Observations from Zonta's rotating spit
Tim Whyte · October 12, 1997
It was that portion of an evening schmoozefest in which people mill around, sipping cocktails and browsing the silent auction items before adjourning to the dining room.
Usually, I'm fairly at east during this portion of the evening. My wife and I have been excused of diaper duty for the evening. We're all dressed up. I'm not at the office, I don't have any editorials to write, I'm going to have a couple of drinks that will eventually find their way to an expense report . . . yeah, at that time, life's pretty good.
But it was a bit different during the schmoozing hour before the Zonta roast last weekend.
People would walk up to me, with you-know-what-eating grins, and knowingly ask, "Are you ready?"
As if my doom awaited on the other side of the partition that separated the silent auction from the banquet hall at the Odyssey.
I admit, I was a little nervous. For the first time ever, Zonta had chosen an organization -- The Mighty Signal -- as the recipient of its annual roast, the club's only major fund-raiser. I knew there were plenty of targets here at the newspaper, but Will Fleet (our general manager), John Boston (our columnist) and I were slated to respond to the roasters. That meant we had a figurative bull's eye on our chests.
The roasters did not disappoint. Marlee Lauffer, the "dry clean queen" of The Newhall Land and Farming Company, got plenty of revenge for all those Newhall Land and Firewood jokes we've printed. Congressman Buck McKeon and his much-prettier-than-he wife, Patricia, did a wonderful Burns and Allen-style routine satirizing the newspaper and its "Red (read) all over" promotion campaign. Carl Goldman, owner of KBET AM-1220 radio, played a mock tape from a Signal answering machine, poking fun at us for everything from spelling someone's name wrong to allegedly being in the pocket of a certain local developer.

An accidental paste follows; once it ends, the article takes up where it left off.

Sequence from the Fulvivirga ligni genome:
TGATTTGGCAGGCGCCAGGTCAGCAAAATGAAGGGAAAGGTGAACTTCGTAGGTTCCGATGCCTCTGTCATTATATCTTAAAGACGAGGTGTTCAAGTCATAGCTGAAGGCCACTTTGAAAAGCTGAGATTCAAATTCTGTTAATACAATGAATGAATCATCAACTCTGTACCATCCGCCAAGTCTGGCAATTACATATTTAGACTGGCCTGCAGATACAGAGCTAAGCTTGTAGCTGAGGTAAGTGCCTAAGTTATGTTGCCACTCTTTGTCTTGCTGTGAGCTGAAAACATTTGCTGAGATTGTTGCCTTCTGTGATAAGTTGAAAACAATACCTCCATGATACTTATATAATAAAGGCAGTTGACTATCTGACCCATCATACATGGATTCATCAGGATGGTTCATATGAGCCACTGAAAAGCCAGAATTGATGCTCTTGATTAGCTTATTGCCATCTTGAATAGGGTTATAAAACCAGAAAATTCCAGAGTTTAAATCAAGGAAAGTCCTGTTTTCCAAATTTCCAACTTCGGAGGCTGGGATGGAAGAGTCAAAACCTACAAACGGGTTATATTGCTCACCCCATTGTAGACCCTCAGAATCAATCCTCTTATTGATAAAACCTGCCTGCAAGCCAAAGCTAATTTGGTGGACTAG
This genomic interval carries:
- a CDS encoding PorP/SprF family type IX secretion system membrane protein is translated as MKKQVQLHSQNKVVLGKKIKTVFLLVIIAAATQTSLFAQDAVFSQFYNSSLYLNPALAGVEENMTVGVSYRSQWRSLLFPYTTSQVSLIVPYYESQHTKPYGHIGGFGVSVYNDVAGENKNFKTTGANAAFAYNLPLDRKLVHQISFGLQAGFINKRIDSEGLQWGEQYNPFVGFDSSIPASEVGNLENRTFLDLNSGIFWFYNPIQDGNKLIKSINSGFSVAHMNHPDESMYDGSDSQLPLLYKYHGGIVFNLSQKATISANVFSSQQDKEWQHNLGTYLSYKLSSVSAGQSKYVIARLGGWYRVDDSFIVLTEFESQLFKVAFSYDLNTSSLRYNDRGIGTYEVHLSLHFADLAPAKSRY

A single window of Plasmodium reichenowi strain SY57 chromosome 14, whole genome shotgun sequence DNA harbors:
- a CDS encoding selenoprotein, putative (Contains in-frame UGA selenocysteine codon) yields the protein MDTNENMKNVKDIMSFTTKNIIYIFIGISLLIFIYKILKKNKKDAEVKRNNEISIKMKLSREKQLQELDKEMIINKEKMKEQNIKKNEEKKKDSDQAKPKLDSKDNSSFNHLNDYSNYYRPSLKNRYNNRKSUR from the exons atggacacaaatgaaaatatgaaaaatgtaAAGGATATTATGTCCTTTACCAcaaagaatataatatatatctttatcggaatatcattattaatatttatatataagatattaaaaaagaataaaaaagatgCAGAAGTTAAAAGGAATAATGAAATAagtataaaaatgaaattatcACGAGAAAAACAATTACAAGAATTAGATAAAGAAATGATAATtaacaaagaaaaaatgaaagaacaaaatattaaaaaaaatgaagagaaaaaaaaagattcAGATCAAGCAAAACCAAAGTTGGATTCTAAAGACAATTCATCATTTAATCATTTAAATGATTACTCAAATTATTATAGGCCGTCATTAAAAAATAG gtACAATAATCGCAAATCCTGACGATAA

And then there was Clyde Smyth.
Clyde Smyth, Santa Clarita's mayor and former superintendent of the William S. Hart Union High School District, produced a mock copy of my high school diploma and copies of actual pictures from my high school yearbook, complete with bad hair and my senior memory of "Greg and I watching Ms. D write on the blackboard."
(Ms. D was our math teacher. She was fabulous. And a pretty good teacher, too.)
It seems Clyde had tracked down a copy of the yearbook via my mother, who tracked down an old high school buddy of mine to borrow his copy of the yearbook.
And yes, Dave, I know it was you. And I will return the favor someday. I promise.
But it was all done in good fun, and as fearsome as some of those "are you ready?" questioners seemed to think the roast would be, it was actually pretty harmless. None of the roasters' barbs were hurtful. They were just plain funny.
Zonta does a lot of good work in this community, promoting the interests of women and young people. It was an honor for this newspaper to be roasted, and on a personal note, I haven't had so many good laughs in one evening in a long time. You can't have much more fun with your clothes on, as I'm sure the ladies (and one gentleman) of Zonta can attest.
For that, I extend my sincere thanks, and also drop this not-so-subtle hint: If you're ever looking for roasters, please feel free to call me.
©TIM WHYTE | PUBLISHED BY PERMISSION OF THE AUTHOR | ALL RIGHTS RESERVED
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